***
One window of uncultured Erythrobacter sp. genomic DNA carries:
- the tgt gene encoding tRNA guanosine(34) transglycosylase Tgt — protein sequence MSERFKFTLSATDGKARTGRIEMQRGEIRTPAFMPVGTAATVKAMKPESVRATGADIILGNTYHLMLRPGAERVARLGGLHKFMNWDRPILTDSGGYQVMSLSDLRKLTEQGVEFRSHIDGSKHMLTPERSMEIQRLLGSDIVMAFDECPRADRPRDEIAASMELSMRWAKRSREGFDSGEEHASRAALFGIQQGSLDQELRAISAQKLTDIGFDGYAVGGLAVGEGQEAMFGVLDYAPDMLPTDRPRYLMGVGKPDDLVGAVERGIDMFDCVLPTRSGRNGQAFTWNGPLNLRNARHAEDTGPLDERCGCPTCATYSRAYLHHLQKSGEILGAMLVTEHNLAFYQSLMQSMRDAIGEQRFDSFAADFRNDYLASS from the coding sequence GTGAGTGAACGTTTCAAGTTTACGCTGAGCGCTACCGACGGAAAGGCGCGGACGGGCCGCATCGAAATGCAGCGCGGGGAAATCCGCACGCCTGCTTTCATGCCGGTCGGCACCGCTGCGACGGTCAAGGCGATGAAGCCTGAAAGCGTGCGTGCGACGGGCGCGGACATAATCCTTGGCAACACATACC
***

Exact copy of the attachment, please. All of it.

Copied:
One window of uncultured Erythrobacter sp. genomic DNA carries:
- the tgt gene encoding tRNA guanosine(34) transglycosylase Tgt — protein sequence MSERFKFTLSATDGKARTGRIEMQRGEIRTPAFMPVGTAATVKAMKPESVRATGADIILGNTYHLMLRPGAERVARLGGLHKFMNWDRPILTDSGGYQVMSLSDLRKLTEQGVEFRSHIDGSKHMLTPERSMEIQRLLGSDIVMAFDECPRADRPRDEIAASMELSMRWAKRSREGFDSGEEHASRAALFGIQQGSLDQELRAISAQKLTDIGFDGYAVGGLAVGEGQEAMFGVLDYAPDMLPTDRPRYLMGVGKPDDLVGAVERGIDMFDCVLPTRSGRNGQAFTWNGPLNLRNARHAEDTGPLDERCGCPTCATYSRAYLHHLQKSGEILGAMLVTEHNLAFYQSLMQSMRDAIGEQRFDSFAADFRNDYLASS from the coding sequence GTGAGTGAACGTTTCAAGTTTACGCTGAGCGCTACCGACGGAAAGGCGCGGACGGGCCGCATCGAAATGCAGCGCGGGGAAATCCGCACGCCTGCTTTCATGCCGGTCGGCACCGCTGCGACGGTCAAGGCGATGAAGCCTGAAAGCGTGCGTGCGACGGGCGCGGACATAATCCTTGGCAACACATACC